Select your preferred way to display the comments and click "Save settings" to activate your changes.
1.

Bob,
Ideally, the rigid foam would have been installed under your slab at the time of construction. Since your builder didn't do that, you are in a tough position. You have to weigh the pluses and minuses of two imperfect paths: Raising the basement floor level with rigid foam, or dealing with the moisture and smell issues associated with a cold slab.

Aggressive dehumidification is one approach, of course, but it entails an energy penalty.

In short, there is no perfect solution. Once the house has been built without rigid foam under the slab, all solutions involve compromises.

Q. "Is insulating the top of a non-walkout basement slab floor in climate zone 6 really valuable if the slab has a moisture/vapor barrier beneath it?"

A. Yes. The polyethylene doesn't change the temperature of the first condensing surface (the top of the slab), so you still face the problem of condensation, mold, and funny odors.

Answered by Martin Holladay
Posted May 4, 2018 7:29 AM ET
Edited May 4, 2018 7:31 AM ET.

2.

Wintertime floor temp in socks is fine with a carpet on an uninsulated slab in zone 6, but in zone 6A (MN) the underside of the carpet risks dwelling below the summertime outdoor dew point, and getting mold issues.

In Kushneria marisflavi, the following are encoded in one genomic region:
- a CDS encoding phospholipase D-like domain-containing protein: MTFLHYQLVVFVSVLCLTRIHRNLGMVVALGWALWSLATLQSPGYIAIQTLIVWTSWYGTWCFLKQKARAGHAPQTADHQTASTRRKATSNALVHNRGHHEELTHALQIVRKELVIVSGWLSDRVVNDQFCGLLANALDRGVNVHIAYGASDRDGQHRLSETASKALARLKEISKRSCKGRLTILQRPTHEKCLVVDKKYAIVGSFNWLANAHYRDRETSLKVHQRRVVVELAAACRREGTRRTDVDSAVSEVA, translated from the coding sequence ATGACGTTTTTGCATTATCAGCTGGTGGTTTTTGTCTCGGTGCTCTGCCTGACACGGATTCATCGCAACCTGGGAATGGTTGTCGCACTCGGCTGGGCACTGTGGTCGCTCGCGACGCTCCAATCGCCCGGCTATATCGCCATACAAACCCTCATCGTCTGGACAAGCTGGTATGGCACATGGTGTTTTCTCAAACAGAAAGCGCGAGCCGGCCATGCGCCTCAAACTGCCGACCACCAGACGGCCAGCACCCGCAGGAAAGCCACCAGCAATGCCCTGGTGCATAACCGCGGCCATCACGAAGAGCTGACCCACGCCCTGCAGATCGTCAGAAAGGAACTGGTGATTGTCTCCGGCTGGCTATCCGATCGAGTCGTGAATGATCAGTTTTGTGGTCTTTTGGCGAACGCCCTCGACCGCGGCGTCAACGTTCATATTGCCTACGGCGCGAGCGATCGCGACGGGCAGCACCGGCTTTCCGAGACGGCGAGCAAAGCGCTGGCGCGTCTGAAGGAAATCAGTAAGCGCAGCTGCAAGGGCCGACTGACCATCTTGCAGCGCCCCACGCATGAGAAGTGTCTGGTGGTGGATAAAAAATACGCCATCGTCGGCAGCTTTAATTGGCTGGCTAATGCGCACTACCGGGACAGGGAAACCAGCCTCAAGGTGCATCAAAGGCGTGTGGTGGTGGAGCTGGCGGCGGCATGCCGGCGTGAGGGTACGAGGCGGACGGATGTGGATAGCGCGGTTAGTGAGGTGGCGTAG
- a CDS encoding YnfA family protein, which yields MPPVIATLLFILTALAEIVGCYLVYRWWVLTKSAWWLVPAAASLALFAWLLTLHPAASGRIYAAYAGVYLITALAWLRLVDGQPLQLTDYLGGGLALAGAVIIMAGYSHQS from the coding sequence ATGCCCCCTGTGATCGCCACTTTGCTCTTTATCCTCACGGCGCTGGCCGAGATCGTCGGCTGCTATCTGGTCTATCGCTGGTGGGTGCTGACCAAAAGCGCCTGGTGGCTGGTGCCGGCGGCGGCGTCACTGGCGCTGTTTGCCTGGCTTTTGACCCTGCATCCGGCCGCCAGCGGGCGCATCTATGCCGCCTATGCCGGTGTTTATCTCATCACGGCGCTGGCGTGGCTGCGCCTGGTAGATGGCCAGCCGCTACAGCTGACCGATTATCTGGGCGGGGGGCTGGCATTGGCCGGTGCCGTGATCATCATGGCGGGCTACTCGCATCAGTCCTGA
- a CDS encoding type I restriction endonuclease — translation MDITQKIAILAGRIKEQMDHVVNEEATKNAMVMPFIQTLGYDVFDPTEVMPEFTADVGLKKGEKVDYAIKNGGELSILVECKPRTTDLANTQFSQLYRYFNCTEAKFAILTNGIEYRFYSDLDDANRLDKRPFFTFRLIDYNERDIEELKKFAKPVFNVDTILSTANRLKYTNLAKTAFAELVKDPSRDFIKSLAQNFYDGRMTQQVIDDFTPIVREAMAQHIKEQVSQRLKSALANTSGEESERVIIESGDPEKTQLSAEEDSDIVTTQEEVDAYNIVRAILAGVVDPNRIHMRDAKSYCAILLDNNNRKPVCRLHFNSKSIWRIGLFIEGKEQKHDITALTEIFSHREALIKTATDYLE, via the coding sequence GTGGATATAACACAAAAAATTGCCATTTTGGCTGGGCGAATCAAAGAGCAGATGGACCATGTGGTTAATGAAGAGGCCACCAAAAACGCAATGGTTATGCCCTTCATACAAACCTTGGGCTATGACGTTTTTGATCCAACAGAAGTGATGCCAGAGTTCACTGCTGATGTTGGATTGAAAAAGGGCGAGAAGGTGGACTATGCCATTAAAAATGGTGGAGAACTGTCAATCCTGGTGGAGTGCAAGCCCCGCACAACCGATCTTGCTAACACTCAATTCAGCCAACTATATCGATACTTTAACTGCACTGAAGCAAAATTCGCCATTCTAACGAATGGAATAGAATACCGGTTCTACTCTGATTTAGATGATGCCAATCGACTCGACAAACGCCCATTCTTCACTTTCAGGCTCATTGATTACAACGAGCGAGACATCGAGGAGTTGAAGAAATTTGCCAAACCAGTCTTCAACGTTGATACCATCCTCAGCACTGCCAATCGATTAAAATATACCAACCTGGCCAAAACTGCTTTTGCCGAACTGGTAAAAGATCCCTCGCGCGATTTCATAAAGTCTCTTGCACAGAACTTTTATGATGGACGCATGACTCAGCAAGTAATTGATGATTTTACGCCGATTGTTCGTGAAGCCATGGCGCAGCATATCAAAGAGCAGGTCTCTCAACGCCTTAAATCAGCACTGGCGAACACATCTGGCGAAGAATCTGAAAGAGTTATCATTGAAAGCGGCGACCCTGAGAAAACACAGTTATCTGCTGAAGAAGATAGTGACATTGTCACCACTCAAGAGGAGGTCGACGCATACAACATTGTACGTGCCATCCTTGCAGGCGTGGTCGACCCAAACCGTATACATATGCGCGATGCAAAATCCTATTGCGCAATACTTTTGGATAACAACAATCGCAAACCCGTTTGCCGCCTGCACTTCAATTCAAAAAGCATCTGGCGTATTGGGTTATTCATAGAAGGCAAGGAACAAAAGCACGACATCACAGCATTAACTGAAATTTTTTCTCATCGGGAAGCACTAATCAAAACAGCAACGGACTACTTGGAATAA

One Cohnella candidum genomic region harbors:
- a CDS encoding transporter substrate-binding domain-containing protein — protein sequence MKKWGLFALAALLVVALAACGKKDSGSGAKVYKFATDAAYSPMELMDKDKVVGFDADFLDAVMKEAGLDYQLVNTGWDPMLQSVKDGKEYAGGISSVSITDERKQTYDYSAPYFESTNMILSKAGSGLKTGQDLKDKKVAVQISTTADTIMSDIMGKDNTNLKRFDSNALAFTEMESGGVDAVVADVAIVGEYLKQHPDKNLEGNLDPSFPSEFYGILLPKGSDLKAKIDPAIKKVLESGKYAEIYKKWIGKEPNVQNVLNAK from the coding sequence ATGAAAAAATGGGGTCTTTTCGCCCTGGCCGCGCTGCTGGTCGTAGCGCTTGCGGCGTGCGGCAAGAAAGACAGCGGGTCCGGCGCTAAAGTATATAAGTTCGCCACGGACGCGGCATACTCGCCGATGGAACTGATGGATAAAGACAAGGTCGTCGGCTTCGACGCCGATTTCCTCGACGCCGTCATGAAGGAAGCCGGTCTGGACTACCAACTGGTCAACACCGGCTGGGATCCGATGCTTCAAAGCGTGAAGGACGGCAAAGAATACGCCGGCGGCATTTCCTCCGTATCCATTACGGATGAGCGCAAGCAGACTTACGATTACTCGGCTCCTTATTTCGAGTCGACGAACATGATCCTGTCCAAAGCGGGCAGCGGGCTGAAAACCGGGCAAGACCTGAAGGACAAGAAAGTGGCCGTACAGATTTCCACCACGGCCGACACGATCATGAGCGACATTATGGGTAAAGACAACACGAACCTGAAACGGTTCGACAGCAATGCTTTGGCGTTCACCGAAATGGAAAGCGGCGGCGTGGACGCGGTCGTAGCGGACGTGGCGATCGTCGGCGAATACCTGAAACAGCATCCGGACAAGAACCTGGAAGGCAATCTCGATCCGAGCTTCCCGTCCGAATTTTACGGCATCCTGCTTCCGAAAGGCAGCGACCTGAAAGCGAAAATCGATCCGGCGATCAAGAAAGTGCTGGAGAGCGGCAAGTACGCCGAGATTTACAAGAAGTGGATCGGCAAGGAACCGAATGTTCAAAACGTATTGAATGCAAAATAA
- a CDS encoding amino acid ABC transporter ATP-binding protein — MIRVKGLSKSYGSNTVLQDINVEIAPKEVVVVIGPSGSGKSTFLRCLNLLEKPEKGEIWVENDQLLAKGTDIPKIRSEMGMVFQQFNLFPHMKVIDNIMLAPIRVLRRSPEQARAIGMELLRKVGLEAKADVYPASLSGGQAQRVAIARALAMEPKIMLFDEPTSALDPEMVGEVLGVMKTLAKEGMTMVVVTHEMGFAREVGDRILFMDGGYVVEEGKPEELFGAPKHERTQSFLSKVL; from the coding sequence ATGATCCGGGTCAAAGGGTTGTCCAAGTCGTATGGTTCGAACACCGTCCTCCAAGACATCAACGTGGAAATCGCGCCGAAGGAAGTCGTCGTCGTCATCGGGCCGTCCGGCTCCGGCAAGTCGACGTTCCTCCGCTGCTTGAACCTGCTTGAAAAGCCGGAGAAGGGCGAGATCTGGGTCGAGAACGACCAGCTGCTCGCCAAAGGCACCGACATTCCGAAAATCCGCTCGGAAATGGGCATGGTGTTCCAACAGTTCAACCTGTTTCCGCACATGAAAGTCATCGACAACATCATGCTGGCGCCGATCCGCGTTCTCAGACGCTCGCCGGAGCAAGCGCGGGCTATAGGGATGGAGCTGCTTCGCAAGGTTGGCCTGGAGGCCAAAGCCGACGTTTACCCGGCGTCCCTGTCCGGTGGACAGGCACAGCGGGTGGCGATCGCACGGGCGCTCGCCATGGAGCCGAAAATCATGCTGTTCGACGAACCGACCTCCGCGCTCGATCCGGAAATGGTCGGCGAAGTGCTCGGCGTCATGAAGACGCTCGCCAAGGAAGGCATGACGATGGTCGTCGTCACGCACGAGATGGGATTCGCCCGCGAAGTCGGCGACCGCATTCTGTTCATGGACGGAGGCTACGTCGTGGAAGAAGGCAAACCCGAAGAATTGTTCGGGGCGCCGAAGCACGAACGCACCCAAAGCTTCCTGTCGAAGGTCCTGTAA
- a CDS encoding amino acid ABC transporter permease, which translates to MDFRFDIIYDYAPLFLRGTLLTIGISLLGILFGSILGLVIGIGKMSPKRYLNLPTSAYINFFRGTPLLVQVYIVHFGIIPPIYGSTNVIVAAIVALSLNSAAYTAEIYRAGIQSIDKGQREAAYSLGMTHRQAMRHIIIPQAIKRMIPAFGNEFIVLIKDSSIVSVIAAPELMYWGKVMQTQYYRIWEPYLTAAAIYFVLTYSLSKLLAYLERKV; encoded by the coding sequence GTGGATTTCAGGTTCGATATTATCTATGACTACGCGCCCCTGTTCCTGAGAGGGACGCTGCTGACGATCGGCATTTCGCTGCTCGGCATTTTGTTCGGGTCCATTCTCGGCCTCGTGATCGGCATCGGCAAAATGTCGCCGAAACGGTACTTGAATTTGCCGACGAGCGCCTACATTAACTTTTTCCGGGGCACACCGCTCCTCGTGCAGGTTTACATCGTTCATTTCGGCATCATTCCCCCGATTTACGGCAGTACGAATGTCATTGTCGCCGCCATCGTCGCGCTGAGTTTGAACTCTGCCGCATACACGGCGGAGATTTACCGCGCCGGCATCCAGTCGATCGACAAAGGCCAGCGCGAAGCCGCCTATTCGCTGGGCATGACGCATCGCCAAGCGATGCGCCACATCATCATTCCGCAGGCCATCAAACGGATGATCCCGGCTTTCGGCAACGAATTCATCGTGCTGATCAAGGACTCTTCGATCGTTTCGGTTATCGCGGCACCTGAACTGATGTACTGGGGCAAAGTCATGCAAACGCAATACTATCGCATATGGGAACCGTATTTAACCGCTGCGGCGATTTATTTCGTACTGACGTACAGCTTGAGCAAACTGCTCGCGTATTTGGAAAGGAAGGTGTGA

Slab insulation is more about the "stinky basement smell" than it is about energy savings, though in zone 6 the lifecycle energy savings are still real enough. A tile floor won't have the same risks as carpet.

55% RH @ 75F air has a dew point of 58F. Deep subsoil temps in your area are in the mid-40s F.

https://www.builditsolar.com/Projects/Cooling/US-ground-temps.gif

With only ~R2 of carpet in a heated basement the summertime temperature of the slab and the bottom side of the carpet won't be in the mid-40s, but it'll probably be below 58F.

Answered by Dana Dorsett
Posted May 4, 2018 3:29 PM ET

3.

Fantastic, than you both. Moving forward with insulating the slab.

Is R4 (3/4" XPS) going to be enough to prevent condensation? I need to keep to close to 1.5" total height between the plywood/osb and XPS. 5/8" OSB is hard to find with tongue groove.

Is tongue and groove necessary if I am putting 6 tapcons into each sheet? Or maybe I am overthinking tapcons...and should use less and ensure that I have tongue and groove (may have to go 3/4").

Answered by BobTheWeekendWarrior
Posted May 6, 2018 12:23 PM ET
Edited May 6, 2018 3:59 PM ET.

4.

For a not-too-shaggy carpet with a minimal-thickness carpet underlayment 3/4 of EPS (~R3, and MUCH greener than XPS) would be enough. If you're going full-plush pile with 1/2" of jute or foamy rubbery stuff for the full-on "padded room" feel under it it's maybe not quite enough.

Any XPS that gets put down needs to be derated to it's fully depleted R4.2/inch. That would make 3/4" XPS about R3.2 after a few decades. The climate-damaging HFC blowing agents give it a bit of performance boost for the first decade or so, but it's really lousy stuff from an environmental point of view.